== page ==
delivered the opinion of the court:
Eddie Jackson was found guilty of armed robbery after a bench trial in Will County and was sentenced to five to ten years imprisonment. The Appellate Court for the Third District affirmed his conviction (People v. Jackson (1972), 3 Ill. App. 3d 574, one justice dissenting), and we granted leave to appeal.
*145Defendant Jackson contends that he was not proved guilty beyond a reasonable doubt, complaining particularly of the procedures which resulted in his identification by the robbery victim.
On February 13, 1968, at approximately 11:00 P.M., Lloyd Downs was preparing to close the Wareco service station in Joliet, where he was a part-time employee. He had been working about twelve hours that day: eight hours at the Illinois State Penitentiary, where he was a guard, and since 7:00 P.M. at the service station. He was mopping the floor and saw three Negro men come through the door toward him. As Downs turned and asked if he could help them, the first man grabbed and pulled him forward, striking him across the jaw with a night stick. Downs fell backwards and the three men hauled him into a restroom, where he lay face down on the floor. One of the three placed a foot on Downs’ neck and a voice told him to keep looking down or they would blow his head off. Downs had seen no firearms, but had noticed that the second man through the door was carrying an object that could have been a pipe or a gun. After removing his money changer, keys, wallet, and a roll of currency in his pocket, two of the robbers proceeded to empty the cash register, while the third remained in the restroom guarding Downs. The men left after three to five minutes and Downs immediately telephoned the police to report the robbery.
The next evening Downs went to the Joliet Police Department, where he was interviewed by Detective William Loscheider and was shown a number of mug books. Detective Loscheider testified that Downs described his assailant as a male Negro with a light complextion in his late teens or early twenties. He was approximately five feet ten inches in height, had a slim build, and his hair was long, greasy-looking and straightened, and was covered, for the most part, by a black bandana. The man used his left hand in striking Downs and the club he used was a black, military-type night stick with which Downs was familiar from his own Air Force service. Downs was *146shown between 1,200 and 1,500 photographs and made no identification of the robbers. Defendant’s picture was among those he viewed, but that photograph was then approximately two and one-half years old and depicted defendant with short, kinky hair, rather than the long, straightened hair style he wore at the time of the events in question. During the interview, Downs described individual facial features of the first robber, as he and Detective Loscheider constructed a composite picture of the man.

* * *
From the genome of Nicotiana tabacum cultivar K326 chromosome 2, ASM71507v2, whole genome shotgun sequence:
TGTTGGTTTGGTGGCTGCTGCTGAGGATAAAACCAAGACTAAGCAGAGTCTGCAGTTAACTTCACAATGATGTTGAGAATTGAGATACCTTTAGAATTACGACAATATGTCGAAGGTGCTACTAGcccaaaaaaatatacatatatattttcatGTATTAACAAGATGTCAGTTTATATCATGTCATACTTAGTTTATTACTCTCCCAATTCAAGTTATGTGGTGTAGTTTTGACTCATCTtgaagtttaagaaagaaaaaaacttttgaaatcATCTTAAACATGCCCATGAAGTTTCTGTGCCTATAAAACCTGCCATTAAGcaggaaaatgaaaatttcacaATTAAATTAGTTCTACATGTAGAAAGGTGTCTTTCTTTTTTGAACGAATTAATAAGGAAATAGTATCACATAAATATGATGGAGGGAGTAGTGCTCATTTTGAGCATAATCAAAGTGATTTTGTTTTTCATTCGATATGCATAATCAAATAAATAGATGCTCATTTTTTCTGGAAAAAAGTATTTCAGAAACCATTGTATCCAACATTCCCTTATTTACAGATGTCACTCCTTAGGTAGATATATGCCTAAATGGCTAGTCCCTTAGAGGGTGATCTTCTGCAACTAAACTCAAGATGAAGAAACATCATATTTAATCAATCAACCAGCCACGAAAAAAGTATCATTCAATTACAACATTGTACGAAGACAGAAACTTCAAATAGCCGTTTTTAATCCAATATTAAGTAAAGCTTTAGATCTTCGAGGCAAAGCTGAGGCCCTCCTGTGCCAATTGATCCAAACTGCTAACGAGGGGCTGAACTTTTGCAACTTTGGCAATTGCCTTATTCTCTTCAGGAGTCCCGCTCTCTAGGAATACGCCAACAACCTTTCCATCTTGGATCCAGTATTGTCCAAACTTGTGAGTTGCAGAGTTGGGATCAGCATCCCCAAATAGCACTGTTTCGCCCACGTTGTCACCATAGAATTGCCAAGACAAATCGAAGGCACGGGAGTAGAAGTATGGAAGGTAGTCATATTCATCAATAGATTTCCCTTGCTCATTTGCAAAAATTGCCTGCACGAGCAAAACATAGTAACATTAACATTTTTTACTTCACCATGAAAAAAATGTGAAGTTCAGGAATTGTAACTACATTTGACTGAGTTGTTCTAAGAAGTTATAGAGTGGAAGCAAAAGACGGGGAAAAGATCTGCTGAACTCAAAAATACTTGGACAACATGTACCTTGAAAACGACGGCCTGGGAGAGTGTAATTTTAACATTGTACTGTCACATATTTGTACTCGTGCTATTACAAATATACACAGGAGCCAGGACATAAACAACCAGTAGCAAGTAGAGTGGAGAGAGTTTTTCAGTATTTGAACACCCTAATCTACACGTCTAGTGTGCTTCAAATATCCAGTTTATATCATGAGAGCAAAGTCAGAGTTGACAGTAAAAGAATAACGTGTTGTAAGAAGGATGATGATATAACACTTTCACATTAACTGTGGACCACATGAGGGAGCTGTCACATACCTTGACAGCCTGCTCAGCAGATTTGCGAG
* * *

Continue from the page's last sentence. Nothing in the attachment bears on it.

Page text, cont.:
About ten days later Detective Loscheider brought a black night stick, which he had obtained during a consent search of the defendant’s apartment, to the service station and showed it to the complaining witness. Downs stated that it was similar to the one used during the robbery. Detective Loscheider then left and returned shortly thereafter with four black and white photographs of young Negro males: two mug shots of unnamed individuals and two snapshots which he had taken that night of defendant Jackson and Roy Milton Curry. Curry was described by a number of defense witnesses as bearing a strong resemblance to the defendant. These four photographs were exhibited to Downs, who stated that the photograph of the defendant “looked like the man” who robbed him. Because Downs could not be positive from the black and white picture, Detective Loscheider left again and returned one-half hour later with a single color snapshot of the defendant. Upon viewing this photograph Downs informed Detective Loscheider that “that was the man,” but that he would like to view him in person. During these photographic procedures the defendant was in police custody.
Five days later the police conducted a lineup for Downs at the Will County jail, consisting of five Negro subjects, among whom were defendant and Curry. Downs positively identified defendant Jackson as the man who struck and robbed him, and he repeated his identification at trial.
The defendant testified in his own behalf that he was *147at the home of his mother and step-father between the hours of 8:00 P.M. and 1:30 A.M. on the night in question, and this testimony was supported by that of his wife, mother, and a friend of his step-father. Their testimony was substantially unimpeached under cross-examination. The State stipulated that his step-father, who was then in the hospital, would also so testify.